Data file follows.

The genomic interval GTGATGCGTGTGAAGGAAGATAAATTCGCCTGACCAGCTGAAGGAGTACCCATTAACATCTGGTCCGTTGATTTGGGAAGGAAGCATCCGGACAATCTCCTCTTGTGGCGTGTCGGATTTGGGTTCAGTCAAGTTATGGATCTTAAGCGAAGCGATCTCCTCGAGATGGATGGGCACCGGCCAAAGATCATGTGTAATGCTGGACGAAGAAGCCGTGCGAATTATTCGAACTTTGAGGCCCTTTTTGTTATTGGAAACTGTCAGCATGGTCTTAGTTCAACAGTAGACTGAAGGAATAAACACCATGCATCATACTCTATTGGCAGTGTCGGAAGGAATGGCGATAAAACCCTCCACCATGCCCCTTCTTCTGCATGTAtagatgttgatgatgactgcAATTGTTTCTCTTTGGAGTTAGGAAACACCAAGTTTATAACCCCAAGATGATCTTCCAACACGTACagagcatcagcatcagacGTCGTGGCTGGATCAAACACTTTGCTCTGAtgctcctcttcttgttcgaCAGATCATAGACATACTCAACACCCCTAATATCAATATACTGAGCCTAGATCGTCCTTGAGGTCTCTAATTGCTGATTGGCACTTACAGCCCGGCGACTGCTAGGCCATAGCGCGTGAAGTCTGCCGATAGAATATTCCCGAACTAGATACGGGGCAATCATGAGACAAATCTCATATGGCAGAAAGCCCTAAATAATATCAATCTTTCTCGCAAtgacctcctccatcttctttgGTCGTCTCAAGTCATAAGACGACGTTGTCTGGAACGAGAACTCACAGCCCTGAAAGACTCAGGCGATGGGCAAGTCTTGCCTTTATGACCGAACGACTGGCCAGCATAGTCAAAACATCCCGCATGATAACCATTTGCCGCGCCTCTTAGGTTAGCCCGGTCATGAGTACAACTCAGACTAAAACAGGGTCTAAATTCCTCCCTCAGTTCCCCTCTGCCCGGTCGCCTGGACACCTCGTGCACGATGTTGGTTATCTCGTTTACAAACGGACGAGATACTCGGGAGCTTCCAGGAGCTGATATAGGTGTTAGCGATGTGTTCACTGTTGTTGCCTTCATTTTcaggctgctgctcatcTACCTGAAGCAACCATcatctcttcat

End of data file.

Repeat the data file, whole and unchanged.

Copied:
The genomic interval GTGATGCGTGTGAAGGAAGATAAATTCGCCTGACCAGCTGAAGGAGTACCCATTAACATCTGGTCCGTTGATTTGGGAAGGAAGCATCCGGACAATCTCCTCTTGTGGCGTGTCGGATTTGGGTTCAGTCAAGTTATGGATCTTAAGCGAAGCGATCTCCTCGAGATGGATGGGCACCGGCCAAAGATCATGTGTAATGCTGGACGAAGAAGCCGTGCGAATTATTCGAACTTTGAGGCCCTTTTTGTTATTGGAAACTGTCAGCATGGTCTTAGTTCAACAGTAGACTGAAGGAATAAACACCATGCATCATACTCTATTGGCAGTGTCGGAAGGAATGGCGATAAAACCCTCCACCATGCCCCTTCTTCTGCATGTAtagatgttgatgatgactgcAATTGTTTCTCTTTGGAGTTAGGAAACACCAAGTTTATAACCCCAAGATGATCTTCCAACACGTACagagcatcagcatcagacGTCGTGGCTGGATCAAACACTTTGCTCTGAtgctcctcttcttgttcgaCAGATCATAGACATACTCAACACCCCTAATATCAATATACTGAGCCTAGATCGTCCTTGAGGTCTCTAATTGCTGATTGGCACTTACAGCCCGGCGACTGCTAGGCCATAGCGCGTGAAGTCTGCCGATAGAATATTCCCGAACTAGATACGGGGCAATCATGAGACAAATCTCATATGGCAGAAAGCCCTAAATAATATCAATCTTTCTCGCAAtgacctcctccatcttctttgGTCGTCTCAAGTCATAAGACGACGTTGTCTGGAACGAGAACTCACAGCCCTGAAAGACTCAGGCGATGGGCAAGTCTTGCCTTTATGACCGAACGACTGGCCAGCATAGTCAAAACATCCCGCATGATAACCATTTGCCGCGCCTCTTAGGTTAGCCCGGTCATGAGTACAACTCAGACTAAAACAGGGTCTAAATTCCTCCCTCAGTTCCCCTCTGCCCGGTCGCCTGGACACCTCGTGCACGATGTTGGTTATCTCGTTTACAAACGGACGAGATACTCGGGAGCTTCCAGGAGCTGATATAGGTGTTAGCGATGTGTTCACTGTTGTTGCCTTCATTTTcaggctgctgctcatcTACCTGAAGCAACCATcatctcttcat